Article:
Jubail & Yanbu Review 2015

Jubail ... where industries thrive

Jubail ... where industries thrive

Developing vigorously

Sadara, Saudi Arabia’s prime initiative to support industrial diversification by extending key value chains downstream, will significantly boost the contribution of the industrial cities of Jubail and Yanbu which together makes up 12 per cent of the kingdom’s GDP


The volume of investments injected into Jubail, Yanbu and Ras Al Khair industrial cities has reached SR1 trillion ($266.54 billion), says Prince Saud bin Abdullah bin Thunayyan Al Saud, president of the Royal Commission for Jubail and Yanbu (RCJY).

The commission has captured 65 per cent of the GCC industrial investments, he says adding that RCJY is playing a pivotal role in attracting industrial investments.

The industrial projects in the RCJY cities are producing nearly 10 per cent of the global petrochemical products and are contributing 12 per cent of the kingdom’s gross domestic product (GDP), he says.

A royal decree has been issued to include areas located in the southern parts of the city (420 square metres (sq m) within the future expansion areas of the city that will bring the total area of the city to 606 sq m.

The Yanbu industrial city is witnessing the biggest sea water front on the Red Sea that will include residential areas, hotels and health facilities that will benefit not only Yanbu but the whole country, he says.

The Royal Commission of Yanbu (RCY) CEO Alaa Nasif says investments inflows in Yanbu reached SR193 billion by the end of 2014, of which SR26 billion and SR167 billion belong to government and private sectors, respectively.

The RCY plans to market a number of residential and commercial investments in the city to the private sector companies with values exceeding SR1.8 billion, he says.

Meanwhile, Sadara, Satorp and Sabic dominate projects in Jubail as the industrial city moves to create more value to Saudi Arabia’s upstream hydrocarbon sector, more volumes, more jobs and more income for the kingdom.

Sadara, the joint venture between Saudi Aramco and Dow Chemical Company, is set to become operational in 2015, while it was anticipated that that would happen earlier. But Khalid Al Falih, chairman of the Saudi partner, explains: 'The project is nearing completion. Although there is now a little way to go, it is important to work slowly and at a steady pace to ensure the success of the project. This requires greater determination and a higher level of cooperation from all partners in the project.'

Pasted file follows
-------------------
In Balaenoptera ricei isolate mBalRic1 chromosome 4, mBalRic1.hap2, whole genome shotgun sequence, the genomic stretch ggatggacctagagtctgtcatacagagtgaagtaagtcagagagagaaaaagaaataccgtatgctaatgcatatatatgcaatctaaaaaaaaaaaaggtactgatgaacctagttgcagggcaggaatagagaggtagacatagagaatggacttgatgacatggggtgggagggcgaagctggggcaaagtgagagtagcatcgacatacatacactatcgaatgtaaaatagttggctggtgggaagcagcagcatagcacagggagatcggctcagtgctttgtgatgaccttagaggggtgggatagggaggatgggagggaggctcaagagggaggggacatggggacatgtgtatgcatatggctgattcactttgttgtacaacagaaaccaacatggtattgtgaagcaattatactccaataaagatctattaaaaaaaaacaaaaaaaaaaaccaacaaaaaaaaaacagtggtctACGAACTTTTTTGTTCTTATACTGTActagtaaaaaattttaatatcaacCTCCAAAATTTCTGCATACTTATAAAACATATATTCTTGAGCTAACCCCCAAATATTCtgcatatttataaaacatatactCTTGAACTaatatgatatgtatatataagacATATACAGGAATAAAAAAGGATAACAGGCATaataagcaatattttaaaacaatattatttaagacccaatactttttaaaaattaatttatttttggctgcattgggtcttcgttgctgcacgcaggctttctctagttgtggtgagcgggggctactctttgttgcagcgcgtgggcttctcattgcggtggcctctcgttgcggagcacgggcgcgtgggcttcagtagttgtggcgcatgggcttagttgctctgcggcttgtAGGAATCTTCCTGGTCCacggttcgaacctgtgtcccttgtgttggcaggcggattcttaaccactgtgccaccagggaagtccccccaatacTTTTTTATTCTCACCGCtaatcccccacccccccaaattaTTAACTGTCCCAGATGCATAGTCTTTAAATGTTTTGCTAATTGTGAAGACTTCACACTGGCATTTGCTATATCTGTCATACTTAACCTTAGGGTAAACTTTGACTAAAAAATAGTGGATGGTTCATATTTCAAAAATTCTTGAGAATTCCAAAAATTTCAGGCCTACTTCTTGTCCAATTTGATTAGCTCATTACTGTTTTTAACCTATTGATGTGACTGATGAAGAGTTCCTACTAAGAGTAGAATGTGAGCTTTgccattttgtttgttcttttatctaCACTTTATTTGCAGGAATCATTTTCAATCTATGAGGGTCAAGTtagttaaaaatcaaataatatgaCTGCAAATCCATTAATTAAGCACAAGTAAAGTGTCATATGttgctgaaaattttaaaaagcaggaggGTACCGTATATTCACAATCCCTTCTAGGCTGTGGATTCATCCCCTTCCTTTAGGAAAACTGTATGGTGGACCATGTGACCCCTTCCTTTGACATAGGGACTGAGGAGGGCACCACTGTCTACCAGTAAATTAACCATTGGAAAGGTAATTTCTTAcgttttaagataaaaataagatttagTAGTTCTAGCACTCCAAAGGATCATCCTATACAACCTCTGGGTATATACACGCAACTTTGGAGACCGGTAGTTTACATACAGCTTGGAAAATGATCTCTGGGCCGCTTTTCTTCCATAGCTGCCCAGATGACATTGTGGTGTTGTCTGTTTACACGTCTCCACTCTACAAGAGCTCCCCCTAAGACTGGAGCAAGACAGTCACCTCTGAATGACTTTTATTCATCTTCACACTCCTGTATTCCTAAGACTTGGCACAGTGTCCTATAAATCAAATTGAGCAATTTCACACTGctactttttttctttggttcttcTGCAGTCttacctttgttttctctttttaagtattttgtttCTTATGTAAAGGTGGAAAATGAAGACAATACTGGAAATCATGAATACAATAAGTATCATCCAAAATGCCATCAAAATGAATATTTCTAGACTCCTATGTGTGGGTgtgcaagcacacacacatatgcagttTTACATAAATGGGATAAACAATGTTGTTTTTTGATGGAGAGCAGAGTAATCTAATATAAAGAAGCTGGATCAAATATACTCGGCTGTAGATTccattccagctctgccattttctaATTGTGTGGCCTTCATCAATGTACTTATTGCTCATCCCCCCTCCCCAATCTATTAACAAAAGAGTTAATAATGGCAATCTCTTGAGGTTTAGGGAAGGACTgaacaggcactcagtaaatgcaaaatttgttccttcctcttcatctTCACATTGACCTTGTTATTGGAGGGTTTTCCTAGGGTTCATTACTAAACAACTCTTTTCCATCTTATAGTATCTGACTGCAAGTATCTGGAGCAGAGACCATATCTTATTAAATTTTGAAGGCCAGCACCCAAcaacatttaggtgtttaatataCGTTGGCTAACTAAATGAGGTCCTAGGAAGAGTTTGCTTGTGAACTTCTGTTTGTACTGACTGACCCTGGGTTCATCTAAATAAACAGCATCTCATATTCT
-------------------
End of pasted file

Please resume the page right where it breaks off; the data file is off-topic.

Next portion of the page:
He went on to provide statistics not many outside the project circle knew: concrete and more than 160 tonnes of steel enough to build three causeways the size of the Saudi-Bahrain link will have been used plus some 2,500 km of pipes, roughly the distance between Jeddah and Jubail.

Sadara, the kingdom’s prime initiative to support the kingdom’s industrial diversification by extending key value chains downstream, will significantly boost the contribution of the industrial cities of Jubail and Yanbu which in 2013 together made up 12 per cent of the kingdom’s GDP and 65 per cent of its industrial output while also having 85 per cent of its production exported.

Jubail Industrial City-2, scene of current investments, has already attracted more than $111 billion.

The Saudi Aramco-Dow venture represents the world’s largest integrated complex ever built in a single phase with 26 manufacturing units, over three million tonnes of annual capacity and an investment of about $20 billion.

Saudi Aramco is expected to pay more attention to petrochemicals as global competition builds up in the upstream oil and gas sector.

Thunayyan Al Saud ... presiding over a frenetic pace of growth

The gigantic Sadara project created a special moment for Almajdouie Logistics Company (MLC), which announced it was assigned to move 10 heavy and abnormal units from Jubail Industrial Port to the Sadara complex. The contract came from a leading Spanish freight forwarder. The heaviest of the columns MLC transported was 601 tonnes, the longest 76 m, the widest 8.5 m and the highest 8.3 m. 'All units were safely discharged on to a trailer using vessel gears and then moved to the nearby Almajdouie laydown area,' reports MLC. Thereafter the columns were delivered to the Sadara site on the basis of a schedule drawn by the EPC contractor Tecnicas Reunidas of Spain. MLC is one of Saudi Arabia’s top logistics providers and an expert in moving heavy and outsized cargo.